Part Covered, Part Not: "Straddle Claims" in Medicare Part D

Medicare Part D coverage is complex, particularly when a prescription drug claim crosses multiple phases of the benefit.  These “straddle claims” make it particularly challenging to determine what a beneficiary owes, but it is important to be accurate, particularly when the claim straddles a coverage gap, resulting in expense to the beneficiary.

Standard Medicare Part D Plan

The Medicare Part D program provides beneficiaries with assistance paying for prescription drugs. Plans must offer a benefit package that is at least as valuable as the standard benefit. The standard benefit is defined in terms of the benefit structure, not the particular drugs that must be covered. Because the deductible, initial coverage limit, and annual out-of-pocket threshold change each year according to the changes in expenditures for Part D drugs, beneficiary out-of-pocket expenses may increase annually. The list of covered drugs varies from plan to plan and region to region.

In 2008, the standard benefit includes an initial $275 deductible. After meeting the deductible the beneficiaries pay 25% of the cost of covered Part D prescription drugs, up to an initial coverage limit of $2,510. Once the initial coverage limit is reached, beneficiaries are subject to another deductible, known as the “Donut Hole,” or “Coverage Gap,” in which they must pay the full costs of drugs. When total out-of-pocket expenses on formulary drugs reach $4,050 – including the costs of the deductible and coinsurance – beneficiaries reach the “Catastrophic Coverage” benefit.  Beneficiaries entitled to Catastrophic Coverage pay $2.25 for a generic or preferred drug and $5.60 for other drugs, or a flat 5% coinsurance, whichever is greater. Note that this out-of-pocket amount is calculated annually. Beneficiaries who reach the $4,050 out-of-pocket threshold in one year have to begin to meet it again on January 1st of the next year.  Not all plans use the same deductible; Part D drug plans are not required to offer the standard benefit, but can offer alternative prescription drug coverage that is “actuarially equivalent” to the standard benefit.  In other words, the value of the benefit package must be equal to or greater than the value of the standard benefit package.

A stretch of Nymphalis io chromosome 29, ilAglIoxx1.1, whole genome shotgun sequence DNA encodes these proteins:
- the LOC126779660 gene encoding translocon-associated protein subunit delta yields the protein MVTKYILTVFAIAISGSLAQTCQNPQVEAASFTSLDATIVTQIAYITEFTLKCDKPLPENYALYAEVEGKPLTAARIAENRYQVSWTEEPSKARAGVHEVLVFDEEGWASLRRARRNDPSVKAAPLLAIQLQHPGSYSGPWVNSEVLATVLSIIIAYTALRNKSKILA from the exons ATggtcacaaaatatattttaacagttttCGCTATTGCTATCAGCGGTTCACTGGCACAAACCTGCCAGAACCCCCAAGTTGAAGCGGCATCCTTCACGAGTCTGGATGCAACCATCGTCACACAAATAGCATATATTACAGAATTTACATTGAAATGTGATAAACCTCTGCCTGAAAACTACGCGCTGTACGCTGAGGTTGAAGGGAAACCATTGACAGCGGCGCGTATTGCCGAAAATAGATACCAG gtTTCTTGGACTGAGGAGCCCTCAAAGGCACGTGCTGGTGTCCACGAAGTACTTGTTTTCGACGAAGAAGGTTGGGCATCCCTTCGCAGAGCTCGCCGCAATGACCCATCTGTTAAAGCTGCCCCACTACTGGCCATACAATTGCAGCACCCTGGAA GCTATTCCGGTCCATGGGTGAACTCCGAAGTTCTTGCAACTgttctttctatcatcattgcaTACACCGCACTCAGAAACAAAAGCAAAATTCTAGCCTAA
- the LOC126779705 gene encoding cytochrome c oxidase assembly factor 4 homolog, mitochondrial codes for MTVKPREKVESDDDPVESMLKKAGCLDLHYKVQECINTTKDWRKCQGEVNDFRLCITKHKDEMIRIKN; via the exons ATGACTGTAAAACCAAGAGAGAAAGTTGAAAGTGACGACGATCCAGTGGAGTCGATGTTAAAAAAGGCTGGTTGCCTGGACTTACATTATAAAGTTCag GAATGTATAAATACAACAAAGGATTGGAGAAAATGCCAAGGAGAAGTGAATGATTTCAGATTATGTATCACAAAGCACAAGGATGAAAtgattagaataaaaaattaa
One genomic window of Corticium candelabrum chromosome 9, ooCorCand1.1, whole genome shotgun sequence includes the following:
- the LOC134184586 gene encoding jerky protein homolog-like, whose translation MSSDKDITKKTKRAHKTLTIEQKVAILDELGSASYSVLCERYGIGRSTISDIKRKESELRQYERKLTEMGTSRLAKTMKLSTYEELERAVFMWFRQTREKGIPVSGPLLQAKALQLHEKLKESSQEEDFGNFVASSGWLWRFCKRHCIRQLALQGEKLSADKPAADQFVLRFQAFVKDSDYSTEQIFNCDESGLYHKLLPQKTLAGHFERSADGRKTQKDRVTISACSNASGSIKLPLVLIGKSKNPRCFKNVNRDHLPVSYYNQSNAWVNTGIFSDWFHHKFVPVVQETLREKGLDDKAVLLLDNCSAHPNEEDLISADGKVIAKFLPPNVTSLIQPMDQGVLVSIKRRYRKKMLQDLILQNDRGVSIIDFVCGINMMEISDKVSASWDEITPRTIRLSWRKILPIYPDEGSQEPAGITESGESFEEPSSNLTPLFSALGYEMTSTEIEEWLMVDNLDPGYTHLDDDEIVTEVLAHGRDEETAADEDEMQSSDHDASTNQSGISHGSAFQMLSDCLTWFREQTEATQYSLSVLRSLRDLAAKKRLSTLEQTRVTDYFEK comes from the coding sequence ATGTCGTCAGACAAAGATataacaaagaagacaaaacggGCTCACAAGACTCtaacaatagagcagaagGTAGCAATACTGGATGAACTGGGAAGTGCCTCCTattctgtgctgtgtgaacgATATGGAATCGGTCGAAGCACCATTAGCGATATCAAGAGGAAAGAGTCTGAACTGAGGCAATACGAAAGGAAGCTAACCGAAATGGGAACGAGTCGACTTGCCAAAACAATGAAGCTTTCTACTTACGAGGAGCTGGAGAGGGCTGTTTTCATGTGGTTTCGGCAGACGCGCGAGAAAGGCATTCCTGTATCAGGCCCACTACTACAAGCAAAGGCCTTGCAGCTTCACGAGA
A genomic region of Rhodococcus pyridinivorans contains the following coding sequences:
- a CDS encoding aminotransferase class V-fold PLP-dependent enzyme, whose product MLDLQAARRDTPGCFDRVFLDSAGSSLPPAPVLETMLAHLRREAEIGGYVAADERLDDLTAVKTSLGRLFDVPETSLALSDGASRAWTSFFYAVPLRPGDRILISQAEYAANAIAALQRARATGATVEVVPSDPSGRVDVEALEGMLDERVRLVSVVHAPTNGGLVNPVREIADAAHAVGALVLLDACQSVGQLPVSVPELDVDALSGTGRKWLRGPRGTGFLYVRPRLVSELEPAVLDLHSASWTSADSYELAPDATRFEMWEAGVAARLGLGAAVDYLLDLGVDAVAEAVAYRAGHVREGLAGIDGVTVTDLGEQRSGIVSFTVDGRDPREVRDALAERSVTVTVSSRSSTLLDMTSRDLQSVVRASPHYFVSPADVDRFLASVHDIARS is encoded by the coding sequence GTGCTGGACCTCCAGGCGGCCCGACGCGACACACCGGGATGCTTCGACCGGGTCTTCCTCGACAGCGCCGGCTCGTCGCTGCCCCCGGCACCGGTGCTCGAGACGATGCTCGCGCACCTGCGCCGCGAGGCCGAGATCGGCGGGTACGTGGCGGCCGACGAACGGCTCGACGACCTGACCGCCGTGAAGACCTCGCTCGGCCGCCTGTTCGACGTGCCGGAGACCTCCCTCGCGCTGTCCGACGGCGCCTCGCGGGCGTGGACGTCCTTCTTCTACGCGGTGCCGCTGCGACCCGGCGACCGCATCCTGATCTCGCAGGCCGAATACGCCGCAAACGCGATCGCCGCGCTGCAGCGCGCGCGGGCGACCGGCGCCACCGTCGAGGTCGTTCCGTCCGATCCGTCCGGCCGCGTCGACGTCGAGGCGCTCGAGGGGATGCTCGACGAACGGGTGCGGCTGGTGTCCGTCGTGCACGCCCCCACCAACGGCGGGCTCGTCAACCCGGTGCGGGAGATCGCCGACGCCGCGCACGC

What are Straddle Claims?

A beneficiary may have a prescription drug event which may move him/her from one phase of coverage to another.  For example, the beneficiary may have $400 left in the initial coverage period and need a drug which costs $500. That particular drug event would be both a covered and a non-covered event.  A prescription drug event which crosses multiple phases of the benefit is called a straddle claim.  Determining what a beneficiary owes when a straddle claim occurs can be challenging, especially if a claim straddles a coverage gap. When part of the cost of a prescription drug could put the beneficiary in the uncovered area, figuring out how much the beneficiary owes is crucial.

When do Straddle Claims Occur and How Are They Resolved?

Straddle claims occur when a beneficiary obtains a prescription drug that puts him/her from one phase of the Part D benefit to another.  Often this can put beneficiary’s drug cost into the coverage gap area.

The beneficiary and the Part D plans have various forms of cost sharing.  Two of these are co-pay and co-insurance.  Co-pay is a flat dollar amount that the beneficiary pays. Co-insurance is a percentage of the costs that the beneficiary pays.

Straddle claims occur in four instances:

  • A prescription drug claim moves a beneficiary from the deductible phase to the initial coverage period. The beneficiary straddles the deductible phase and the initial coverage period.